The man who had been so kind to give him a ride all the way from Massachusetts had bled out before he even realised what was going on. Charlie glanced down at his feet to make sure he wasn't standing in any of the blood.
Markus had gone pale and pallid. Charlie had never gotten a good look at him the night before, at least not one that wasn't by the green light of the radio. However, he was still certain this was not a normal colour for a living body.
Almost nothing on the table was disturbed, it had happened so fast. Not even the glass Markus had been drinking out of was out of place. The worst that had happened to it was maybe the straw had been moved from one side of the glass to the other in the commotion. The only other signs, besides the obvious, of anything happening was the silverware on the plate where Markus's head had landed were pointing up at an angle looking as if they were ready to be used to pick the head of Markus out of a bowl.
To Charlie's surprise, the table was almost clear of blood, save for nearest the wound and the body where it was pooling. The only thing that had spilled was the salt shaker, leaving a spray of white crystals scattered across most of the table.
Charlie paused and took a closer look at the spot where there wasn't any salt. Much of the table resembled the start of the first snowfall of the year, sprinkling the ground with ivory flakes. But on the edge of the table, the spray of salt strangely stopped, leaving a clear spot, outlined in clean edges.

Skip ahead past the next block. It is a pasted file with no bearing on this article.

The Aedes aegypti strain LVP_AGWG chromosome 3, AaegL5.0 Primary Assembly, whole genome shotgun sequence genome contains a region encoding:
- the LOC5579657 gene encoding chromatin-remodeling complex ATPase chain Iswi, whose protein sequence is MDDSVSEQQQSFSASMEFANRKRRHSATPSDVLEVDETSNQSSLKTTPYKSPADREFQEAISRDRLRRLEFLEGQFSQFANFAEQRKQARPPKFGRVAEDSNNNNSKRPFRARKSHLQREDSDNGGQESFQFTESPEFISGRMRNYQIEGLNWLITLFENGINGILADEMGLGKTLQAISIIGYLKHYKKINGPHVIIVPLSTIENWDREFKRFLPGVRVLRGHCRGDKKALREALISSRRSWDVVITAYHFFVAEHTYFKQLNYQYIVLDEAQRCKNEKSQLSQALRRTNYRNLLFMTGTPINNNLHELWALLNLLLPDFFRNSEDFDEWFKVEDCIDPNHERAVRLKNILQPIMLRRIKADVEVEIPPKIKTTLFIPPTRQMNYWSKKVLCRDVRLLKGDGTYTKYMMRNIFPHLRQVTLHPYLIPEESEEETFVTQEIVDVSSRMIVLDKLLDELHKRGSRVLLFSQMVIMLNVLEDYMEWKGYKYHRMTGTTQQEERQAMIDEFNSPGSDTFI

At first, Charlie thought it may have been a menu, and the accident had happened long before he had even arrived, but part of him said the salt would have been brushed away, or disturbed further in the ever so brief scuffle. This was too uniform, too new.
Looking around for what could have been laying there and now wasn't, Charlie searched with haste. As he was about to give up, he glanced over and saw something resting upon the seat he would have taken had he shown up earlier.
He reached down between the table and the back of the chair, and scooped up a notebook. Charlie recognised it as the one Markus had been writing in the night before, and a sheet of paper from which was now shoved into a coat pocket.
In his head, Charlie could hear the advice he had given the busboy or whatever his job was, and decided better to do as he said, and not as he did. He stuffed the small notebook into the same pocket where the other piece of paper was already waiting. As he moved the booklet over the table, he used it to casually disrupt the salt, to disguise that it had ever been there in the first place.
Charlie buttoned his jacket pocket closed, and just in time. As the final snap clicked into place, he heard the door jingle. Someone Charlie recognised from years before that he knew owned the cafe, but could not remember the name of, greeted the local police.
The lead cop assessed the situation, and looked over the crowd inside the restaraunt. Several of his men were outside and dealing with the crowd out there, keeping them away from the doors and windows long enough for them to set up a police cordon with the familiar yellow tape wrapping around lampposts.